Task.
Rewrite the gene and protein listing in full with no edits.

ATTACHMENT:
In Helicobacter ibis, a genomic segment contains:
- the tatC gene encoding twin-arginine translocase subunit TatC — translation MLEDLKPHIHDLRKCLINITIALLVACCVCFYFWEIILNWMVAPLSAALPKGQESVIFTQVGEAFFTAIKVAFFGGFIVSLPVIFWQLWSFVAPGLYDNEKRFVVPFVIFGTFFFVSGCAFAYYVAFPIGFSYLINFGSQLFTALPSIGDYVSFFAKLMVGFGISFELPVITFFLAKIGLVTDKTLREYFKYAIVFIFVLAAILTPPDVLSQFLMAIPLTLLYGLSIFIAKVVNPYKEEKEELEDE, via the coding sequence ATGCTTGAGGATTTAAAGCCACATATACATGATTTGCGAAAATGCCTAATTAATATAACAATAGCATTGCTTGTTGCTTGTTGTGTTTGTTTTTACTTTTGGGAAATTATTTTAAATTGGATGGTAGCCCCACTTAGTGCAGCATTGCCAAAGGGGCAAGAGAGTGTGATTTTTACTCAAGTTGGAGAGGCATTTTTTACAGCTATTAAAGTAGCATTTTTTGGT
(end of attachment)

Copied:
In Helicobacter ibis, a genomic segment contains:
- the tatC gene encoding twin-arginine translocase subunit TatC — translation MLEDLKPHIHDLRKCLINITIALLVACCVCFYFWEIILNWMVAPLSAALPKGQESVIFTQVGEAFFTAIKVAFFGGFIVSLPVIFWQLWSFVAPGLYDNEKRFVVPFVIFGTFFFVSGCAFAYYVAFPIGFSYLINFGSQLFTALPSIGDYVSFFAKLMVGFGISFELPVITFFLAKIGLVTDKTLREYFKYAIVFIFVLAAILTPPDVLSQFLMAIPLTLLYGLSIFIAKVVNPYKEEKEELEDE, via the coding sequence ATGCTTGAGGATTTAAAGCCACATATACATGATTTGCGAAAATGCCTAATTAATATAACAATAGCATTGCTTGTTGCTTGTTGTGTTTGTTTTTACTTTTGGGAAATTATTTTAAATTGGATGGTAGCCCCACTTAGTGCAGCATTGCCAAAGGGGCAAGAGAGTGTGATTTTTACTCAAGTTGGAGAGGCATTTTTTACAGCTATTAAAGTAGCATTTTTTGGT